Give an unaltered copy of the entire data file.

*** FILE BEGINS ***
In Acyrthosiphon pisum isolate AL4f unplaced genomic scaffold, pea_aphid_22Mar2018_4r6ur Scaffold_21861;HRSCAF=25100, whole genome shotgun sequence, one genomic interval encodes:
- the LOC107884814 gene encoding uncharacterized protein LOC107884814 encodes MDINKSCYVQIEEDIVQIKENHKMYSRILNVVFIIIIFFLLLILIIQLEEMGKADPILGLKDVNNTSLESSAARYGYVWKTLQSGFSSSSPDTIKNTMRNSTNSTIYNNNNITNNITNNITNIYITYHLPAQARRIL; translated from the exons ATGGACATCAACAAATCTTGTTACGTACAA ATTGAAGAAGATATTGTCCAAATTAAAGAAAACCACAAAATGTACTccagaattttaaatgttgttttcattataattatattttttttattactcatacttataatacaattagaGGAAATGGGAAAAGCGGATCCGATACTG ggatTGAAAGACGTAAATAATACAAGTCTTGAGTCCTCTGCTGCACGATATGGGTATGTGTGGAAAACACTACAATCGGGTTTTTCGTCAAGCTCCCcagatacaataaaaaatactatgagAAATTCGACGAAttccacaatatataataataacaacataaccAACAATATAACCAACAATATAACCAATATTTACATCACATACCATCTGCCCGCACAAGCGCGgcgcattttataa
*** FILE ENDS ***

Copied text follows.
In Acyrthosiphon pisum isolate AL4f unplaced genomic scaffold, pea_aphid_22Mar2018_4r6ur Scaffold_21861;HRSCAF=25100, whole genome shotgun sequence, one genomic interval encodes:
- the LOC107884814 gene encoding uncharacterized protein LOC107884814 encodes MDINKSCYVQIEEDIVQIKENHKMYSRILNVVFIIIIFFLLLILIIQLEEMGKADPILGLKDVNNTSLESSAARYGYVWKTLQSGFSSSSPDTIKNTMRNSTNSTIYNNNNITNNITNNITNIYITYHLPAQARRIL; translated from the exons ATGGACATCAACAAATCTTGTTACGTACAA ATTGAAGAAGATATTGTCCAAATTAAAGAAAACCACAAAATGTACTccagaattttaaatgttgttttcattataattatattttttttattactcatacttataatacaattagaGGAAATGGGAAAAGCGGATCCGATACTG ggatTGAAAGACGTAAATAATACAAGTCTTGAGTCCTCTGCTGCACGATATGGGTATGTGTGGAAAACACTACAATCGGGTTTTTCGTCAAGCTCCCcagatacaataaaaaatactatgagAAATTCGACGAAttccacaatatataataataacaacataaccAACAATATAACCAACAATATAACCAATATTTACATCACATACCATCTGCCCGCACAAGCGCGgcgcattttataa